On Thursday, it will be 70 years since America dropped its first nuclear bomb on Japan — and still the horror lives on, writes Linley Grant OAM.
On 6 August, it will be the 70th anniversary of the day America dropped a nuclear bomb on the people of Hiroshima and then Nagasaki.
The incredible horror of those events, with thousands killed and millions more affected by radiation, was burnt into my memory. I was at school that day. I remember walking the mile to and from it, picking buttercups and playing with a frog on the edge of a drain; stopping to watch a brown butterfly enjoying life and listening to a soaring lark. Then listening to the ugly news of WWII that night, realising that the dropping of nuclear bombs created an incredible, new enormity.
These days, it seems like a nightmare most Australians do not remember, or of which they have no comprehension. So much has changed, with women busily rushing to work and shopping, as if food and clothing were the most important things in life; where, in busy restaurants, “to eat, drink and be merry” is the daily mantra and only fleeting thoughts are given to our marvellous world, with its spring blossoms and bird song; and even less to the really important action we should be taking to keep our island and our planet as each is — a wonderful place in which to live.
Is this because we cannot bear to acknowledge the underlying fear we have because we cannot control earthquakes, global warming and nuclear disasters? Certainly, earthquakes and the moving of the tectonic plates below us, are beyond control, but we can do something about man-made problems.
Who remembers the destruction of the Pacific atolls and other sites of nuclear testing like, Maralinga in South Australia? All still basically uninhabitable. More recently, the world has experienced a string of disasters at nuclear power plants – such as Chernobyl and Fukushima – and search for a place to dump nuclear waste, which should remind us that we still do not have an answer to safely using uranium.
Should we, as educated Australians, tolerate, or refuse to think clearly about the massive global problems the use of uranium has caused? Like the 15,000 nuclear weapons, which could destroy us all at any time, despite the Nuclear Non-Proliferation, Partial Nuclear Test-Ban and Comprehensive Nuclear Test-Ban treaties. Is the recent treaty with Iran concerning the non-production of nuclear material for weapons a matter for rejoicing? Is it sufficient? Is all right with the world?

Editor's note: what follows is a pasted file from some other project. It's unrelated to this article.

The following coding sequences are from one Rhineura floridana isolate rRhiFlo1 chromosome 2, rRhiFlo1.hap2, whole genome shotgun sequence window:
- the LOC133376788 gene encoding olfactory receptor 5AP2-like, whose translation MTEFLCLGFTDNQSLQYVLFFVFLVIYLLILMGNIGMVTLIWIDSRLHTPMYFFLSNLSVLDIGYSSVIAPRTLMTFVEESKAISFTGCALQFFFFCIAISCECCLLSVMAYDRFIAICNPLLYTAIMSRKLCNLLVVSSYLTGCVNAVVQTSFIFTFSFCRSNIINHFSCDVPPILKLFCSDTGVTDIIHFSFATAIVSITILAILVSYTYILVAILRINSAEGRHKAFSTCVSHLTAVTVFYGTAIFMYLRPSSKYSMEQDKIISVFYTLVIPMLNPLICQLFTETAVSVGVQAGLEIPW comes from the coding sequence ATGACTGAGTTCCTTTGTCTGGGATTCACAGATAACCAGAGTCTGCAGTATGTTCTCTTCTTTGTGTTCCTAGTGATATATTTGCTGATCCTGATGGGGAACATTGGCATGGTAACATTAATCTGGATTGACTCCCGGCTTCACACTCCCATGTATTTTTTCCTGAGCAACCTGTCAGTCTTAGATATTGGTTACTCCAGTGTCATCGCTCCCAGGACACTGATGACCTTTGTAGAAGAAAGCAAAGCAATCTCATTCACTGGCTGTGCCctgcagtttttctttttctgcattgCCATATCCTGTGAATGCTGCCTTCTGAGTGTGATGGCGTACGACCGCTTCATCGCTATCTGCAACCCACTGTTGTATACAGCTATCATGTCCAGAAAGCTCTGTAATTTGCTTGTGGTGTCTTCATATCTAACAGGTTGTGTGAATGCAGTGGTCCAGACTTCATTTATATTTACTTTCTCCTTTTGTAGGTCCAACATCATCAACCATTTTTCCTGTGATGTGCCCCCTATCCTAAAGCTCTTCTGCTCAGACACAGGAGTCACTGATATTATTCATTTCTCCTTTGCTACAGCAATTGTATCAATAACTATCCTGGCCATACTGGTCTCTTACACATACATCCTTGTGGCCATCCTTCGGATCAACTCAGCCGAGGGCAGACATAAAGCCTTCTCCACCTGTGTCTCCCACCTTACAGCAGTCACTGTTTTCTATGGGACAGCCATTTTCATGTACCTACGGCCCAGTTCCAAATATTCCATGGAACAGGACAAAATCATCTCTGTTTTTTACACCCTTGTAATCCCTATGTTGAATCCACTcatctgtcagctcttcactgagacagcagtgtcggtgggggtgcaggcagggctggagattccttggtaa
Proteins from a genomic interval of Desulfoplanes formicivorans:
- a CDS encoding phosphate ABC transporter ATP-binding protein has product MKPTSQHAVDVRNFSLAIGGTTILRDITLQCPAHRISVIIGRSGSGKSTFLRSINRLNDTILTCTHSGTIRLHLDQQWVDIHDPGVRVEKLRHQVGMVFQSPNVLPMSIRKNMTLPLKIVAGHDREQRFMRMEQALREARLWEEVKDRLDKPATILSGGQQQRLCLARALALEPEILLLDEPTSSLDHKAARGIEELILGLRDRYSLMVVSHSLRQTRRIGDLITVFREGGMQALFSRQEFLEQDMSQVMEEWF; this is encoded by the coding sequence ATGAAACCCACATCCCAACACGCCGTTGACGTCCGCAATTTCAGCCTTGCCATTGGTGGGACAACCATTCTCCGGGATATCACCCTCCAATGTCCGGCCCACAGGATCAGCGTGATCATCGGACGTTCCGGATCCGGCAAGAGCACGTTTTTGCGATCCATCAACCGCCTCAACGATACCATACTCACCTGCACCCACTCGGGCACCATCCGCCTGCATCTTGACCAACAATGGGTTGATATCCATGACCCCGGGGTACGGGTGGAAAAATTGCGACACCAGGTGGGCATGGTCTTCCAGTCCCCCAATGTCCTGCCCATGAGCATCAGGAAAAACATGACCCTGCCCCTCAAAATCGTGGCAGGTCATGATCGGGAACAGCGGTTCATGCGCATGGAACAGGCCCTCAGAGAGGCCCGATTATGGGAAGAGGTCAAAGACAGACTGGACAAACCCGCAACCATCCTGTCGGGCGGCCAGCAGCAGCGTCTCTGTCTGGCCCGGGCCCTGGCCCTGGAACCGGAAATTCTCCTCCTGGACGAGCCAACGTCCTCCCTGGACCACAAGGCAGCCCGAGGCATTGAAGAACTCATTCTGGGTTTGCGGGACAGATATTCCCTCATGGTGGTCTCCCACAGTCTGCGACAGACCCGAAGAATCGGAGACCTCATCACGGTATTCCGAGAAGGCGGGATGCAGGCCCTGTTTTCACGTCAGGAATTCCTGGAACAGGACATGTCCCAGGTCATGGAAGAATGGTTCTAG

Of course it isn’t. No country in the world needs nuclear weapons. Not having nuclear weapons does not exempt us, as Australians.
So, what can we do?
The Dutch people have taken a class action against their government on the grounds that its duty of care has been violated in respect of global warming. Perhaps citizens of every country where ageing nuclear weapons are stored should take out class actions too, against their Governments, on the grounds that nuclear weapons similarly threaten their safety, just as global warming does.
Governments have taken little notice, despite recent global petitions signed by millions of people, asking for action on various issues like education for all children, an end to slavery, unjust detention and a cessation of the arms trade. What a different world it would be if the billions of dollars that have gone into creating and maintaining nuclear weapons had gone into providing arable land, fresh potable water, nourishing food, secular education, hospitals and effective health care.
Perhaps if we, the people, acted together with courage and took class actions against those Governments possessing nuclear weapons, the United Nations for being inactive and those who work in the nuclear industry, so that the people with the power to act were forced to get rid of these obscene weapons, we could all feel that we, who are living now, had done something worthwhile in our time on Earth to rid it of the fear that was created 70 years ago when Hiroshima was destroyed.
If you are in Brisbane, there will be a Hiroshima vigil in the Queen Street mall on Thursday afternoon; details below:
This work is licensed under a Creative Commons Attribution-NonCommercial-NoDerivs 3.0 Australia License
Independent, fearless media. Subscribe to IA for just $5.